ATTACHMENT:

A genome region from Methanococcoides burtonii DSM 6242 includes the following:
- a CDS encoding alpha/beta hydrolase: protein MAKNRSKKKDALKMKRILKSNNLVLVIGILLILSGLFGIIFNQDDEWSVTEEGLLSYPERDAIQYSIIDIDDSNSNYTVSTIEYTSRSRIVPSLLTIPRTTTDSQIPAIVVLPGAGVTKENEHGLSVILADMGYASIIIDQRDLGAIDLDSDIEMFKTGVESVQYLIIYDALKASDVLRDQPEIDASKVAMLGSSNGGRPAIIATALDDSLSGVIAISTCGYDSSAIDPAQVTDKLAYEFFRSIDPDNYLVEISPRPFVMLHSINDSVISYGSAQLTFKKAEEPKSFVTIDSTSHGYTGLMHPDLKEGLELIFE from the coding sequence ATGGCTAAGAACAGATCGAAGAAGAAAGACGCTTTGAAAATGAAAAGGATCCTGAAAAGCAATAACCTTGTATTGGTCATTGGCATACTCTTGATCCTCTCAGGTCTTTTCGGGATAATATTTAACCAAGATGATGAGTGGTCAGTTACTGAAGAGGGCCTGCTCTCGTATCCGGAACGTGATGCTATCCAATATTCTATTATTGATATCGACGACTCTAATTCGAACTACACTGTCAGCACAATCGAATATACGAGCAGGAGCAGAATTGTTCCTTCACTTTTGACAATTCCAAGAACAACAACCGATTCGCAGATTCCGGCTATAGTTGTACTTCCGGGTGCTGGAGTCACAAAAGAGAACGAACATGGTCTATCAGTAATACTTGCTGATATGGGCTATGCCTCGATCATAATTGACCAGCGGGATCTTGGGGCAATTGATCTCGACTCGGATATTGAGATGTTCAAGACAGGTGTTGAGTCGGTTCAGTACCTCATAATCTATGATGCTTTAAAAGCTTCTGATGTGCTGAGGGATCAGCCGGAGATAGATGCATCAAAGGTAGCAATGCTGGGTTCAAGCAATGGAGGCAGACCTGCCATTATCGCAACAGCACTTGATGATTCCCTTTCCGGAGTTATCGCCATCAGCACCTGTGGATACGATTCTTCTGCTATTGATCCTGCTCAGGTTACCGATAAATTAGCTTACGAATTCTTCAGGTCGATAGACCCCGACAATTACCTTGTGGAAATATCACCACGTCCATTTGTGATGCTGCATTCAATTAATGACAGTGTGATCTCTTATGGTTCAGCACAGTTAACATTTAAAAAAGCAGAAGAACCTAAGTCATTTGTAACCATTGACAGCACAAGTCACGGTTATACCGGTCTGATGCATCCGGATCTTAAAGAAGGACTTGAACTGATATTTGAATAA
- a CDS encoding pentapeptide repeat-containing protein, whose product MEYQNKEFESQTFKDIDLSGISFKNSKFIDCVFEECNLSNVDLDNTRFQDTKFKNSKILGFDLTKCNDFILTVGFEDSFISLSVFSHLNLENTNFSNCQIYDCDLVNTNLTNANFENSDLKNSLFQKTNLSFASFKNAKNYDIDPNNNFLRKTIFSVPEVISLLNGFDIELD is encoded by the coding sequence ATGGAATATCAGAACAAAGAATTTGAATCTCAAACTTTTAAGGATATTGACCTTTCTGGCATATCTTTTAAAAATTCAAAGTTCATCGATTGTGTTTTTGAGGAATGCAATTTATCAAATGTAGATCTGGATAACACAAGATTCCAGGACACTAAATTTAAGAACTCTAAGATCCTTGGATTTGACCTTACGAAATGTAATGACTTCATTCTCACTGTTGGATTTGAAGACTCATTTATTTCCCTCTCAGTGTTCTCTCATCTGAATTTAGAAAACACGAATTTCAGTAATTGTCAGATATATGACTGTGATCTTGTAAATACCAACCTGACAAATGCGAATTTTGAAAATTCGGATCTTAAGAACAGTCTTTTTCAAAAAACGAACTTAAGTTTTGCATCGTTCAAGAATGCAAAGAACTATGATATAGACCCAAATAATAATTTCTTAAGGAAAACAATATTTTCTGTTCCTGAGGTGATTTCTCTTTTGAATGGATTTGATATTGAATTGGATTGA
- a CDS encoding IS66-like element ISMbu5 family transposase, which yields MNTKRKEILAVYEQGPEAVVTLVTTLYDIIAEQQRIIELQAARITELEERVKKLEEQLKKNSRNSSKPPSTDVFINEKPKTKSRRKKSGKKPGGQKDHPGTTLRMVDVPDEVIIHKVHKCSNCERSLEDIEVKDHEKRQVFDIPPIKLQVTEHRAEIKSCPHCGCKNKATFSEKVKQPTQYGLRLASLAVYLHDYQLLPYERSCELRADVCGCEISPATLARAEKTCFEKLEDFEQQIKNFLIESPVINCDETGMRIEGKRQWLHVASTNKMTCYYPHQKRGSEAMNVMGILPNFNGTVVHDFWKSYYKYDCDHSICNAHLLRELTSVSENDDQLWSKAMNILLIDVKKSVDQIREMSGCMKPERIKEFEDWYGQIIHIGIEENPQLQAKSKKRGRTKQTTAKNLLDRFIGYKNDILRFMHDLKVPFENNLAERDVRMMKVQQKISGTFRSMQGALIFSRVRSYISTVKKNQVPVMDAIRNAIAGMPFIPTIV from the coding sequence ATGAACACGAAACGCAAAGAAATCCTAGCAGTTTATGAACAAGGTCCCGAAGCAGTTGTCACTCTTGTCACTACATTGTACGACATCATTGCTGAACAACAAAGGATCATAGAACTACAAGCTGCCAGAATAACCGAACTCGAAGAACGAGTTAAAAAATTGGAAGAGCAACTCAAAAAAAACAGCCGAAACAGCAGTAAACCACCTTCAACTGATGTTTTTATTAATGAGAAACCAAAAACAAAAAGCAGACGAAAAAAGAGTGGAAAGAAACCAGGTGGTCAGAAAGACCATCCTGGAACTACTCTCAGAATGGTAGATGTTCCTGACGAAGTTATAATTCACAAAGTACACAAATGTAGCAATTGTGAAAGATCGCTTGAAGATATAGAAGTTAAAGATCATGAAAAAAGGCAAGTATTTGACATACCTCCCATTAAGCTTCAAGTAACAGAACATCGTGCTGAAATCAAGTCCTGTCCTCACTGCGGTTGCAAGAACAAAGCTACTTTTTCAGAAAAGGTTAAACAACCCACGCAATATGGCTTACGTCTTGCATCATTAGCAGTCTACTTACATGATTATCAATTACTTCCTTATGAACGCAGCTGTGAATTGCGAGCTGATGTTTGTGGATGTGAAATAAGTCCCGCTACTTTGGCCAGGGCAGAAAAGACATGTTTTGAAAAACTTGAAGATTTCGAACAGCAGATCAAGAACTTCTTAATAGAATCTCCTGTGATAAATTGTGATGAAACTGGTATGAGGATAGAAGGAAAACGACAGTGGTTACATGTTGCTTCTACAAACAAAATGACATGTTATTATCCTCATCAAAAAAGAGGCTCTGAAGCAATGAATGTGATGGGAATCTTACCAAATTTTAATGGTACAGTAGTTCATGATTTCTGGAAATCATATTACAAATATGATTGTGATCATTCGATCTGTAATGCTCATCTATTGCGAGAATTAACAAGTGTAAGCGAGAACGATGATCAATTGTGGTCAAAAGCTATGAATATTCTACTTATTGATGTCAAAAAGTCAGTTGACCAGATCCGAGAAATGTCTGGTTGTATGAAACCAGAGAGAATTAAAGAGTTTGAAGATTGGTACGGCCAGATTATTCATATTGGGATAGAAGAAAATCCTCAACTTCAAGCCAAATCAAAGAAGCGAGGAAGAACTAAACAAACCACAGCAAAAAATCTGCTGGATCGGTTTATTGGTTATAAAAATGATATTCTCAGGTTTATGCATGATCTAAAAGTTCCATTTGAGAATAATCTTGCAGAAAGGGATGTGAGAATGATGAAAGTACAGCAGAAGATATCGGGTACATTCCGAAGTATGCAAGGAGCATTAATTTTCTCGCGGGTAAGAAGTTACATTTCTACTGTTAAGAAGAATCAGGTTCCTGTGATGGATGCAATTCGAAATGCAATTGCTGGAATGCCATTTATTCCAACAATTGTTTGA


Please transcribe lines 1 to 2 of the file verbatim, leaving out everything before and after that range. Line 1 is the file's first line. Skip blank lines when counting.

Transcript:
A genome region from Methanococcoides burtonii DSM 6242 includes the following:
- a CDS encoding alpha/beta hydrolase: protein MAKNRSKKKDALKMKRILKSNNLVLVIGILLILSGLFGIIFNQDDEWSVTEEGLLSYPERDAIQYSIIDIDDSNSNYTVSTIEYTSRSRIVPSLLTIPRTTTDSQIPAIVVLPGAGVTKENEHGLSVILADMGYASIIIDQRDLGAIDLDSDIEMFKTGVESVQYLIIYDALKASDVLRDQPEIDASKVAMLGSSNGGRPAIIATALDDSLSGVIAISTCGYDSSAIDPAQVTDKLAYEFFRSIDPDNYLVEISPRPFVMLHSINDSVISYGSAQLTFKKAEEPKSFVTIDSTSHGYTGLMHPDLKEGLELIFE from the coding sequence ATGGCTAAGAACAGATCGAAGAAGAAAGACGCTTTGAAAATGAAAAGGATCCTGAAAAGCAATAACCTTGTATTGGTCATTGGCATACTCTTGATCCTCTCAGGTCTTTTCGGGATAATATTTAACCAAGATGATGAGTGGTCAGTTACTGAAGAGGGCCTGCTCTCGTATCCGGAACGTGATGCTATCCAATATTCTATTATTGATATCGACGACTCTAATTCGAACTACACTGTCAGCACAATCGAATATACGAGCAGGAGCAGAATTGTTCCTTCACTTTTGACAATTCCAAGAACAACAACCGATTCGCAGATTCCGGCTATAGTTGTACTTCCGGGTGCTGGAGTCACAAAAGAGAACGAACATGGTCTATCAGTAATACTTGCTGATATGGGCTATGCCTCGATCATAATTGACCAGCGGGATCTTGGGGCAATTGATCTCGACTCGGATATTGAGATGTTCAAGACAGGTGTTGAGTCGGTTCAGTACCTCATAATCTATGATGCTTTAAAAGCTTCTGATGTGCTGAGGGATCAGCCGGAGATAGATGCATCAAAGGTAGCAATGCTGGGTTCAAGCAATGGAGGCAGACCTGCCATTATCGCAACAGCACTTGATGATTCCCTTTCCGGAGTTATCGCCATCAGCACCTGTGGATACGATTCTTCTGCTATTGATCCTGCTCAGGTTACCGATAAATTAGCTTACGAATTCTTCAGGTCGATAGACCCCGACAATTACCTTGTGGAAATATCACCACGTCCATTTGTGATGCTGCATTCAATTAATGACAGTGTGATCTCTTATGGTTCAGCACAGTTAACATTTAAAAAAGCAGAAGAACCTAAGTCATTTGTAACCATTGACAGCACAAGTCACGGTTATACCGGTCTGATGCATCCGGATCTTAAAGAAGGACTTGAACTGATATTTGAATAA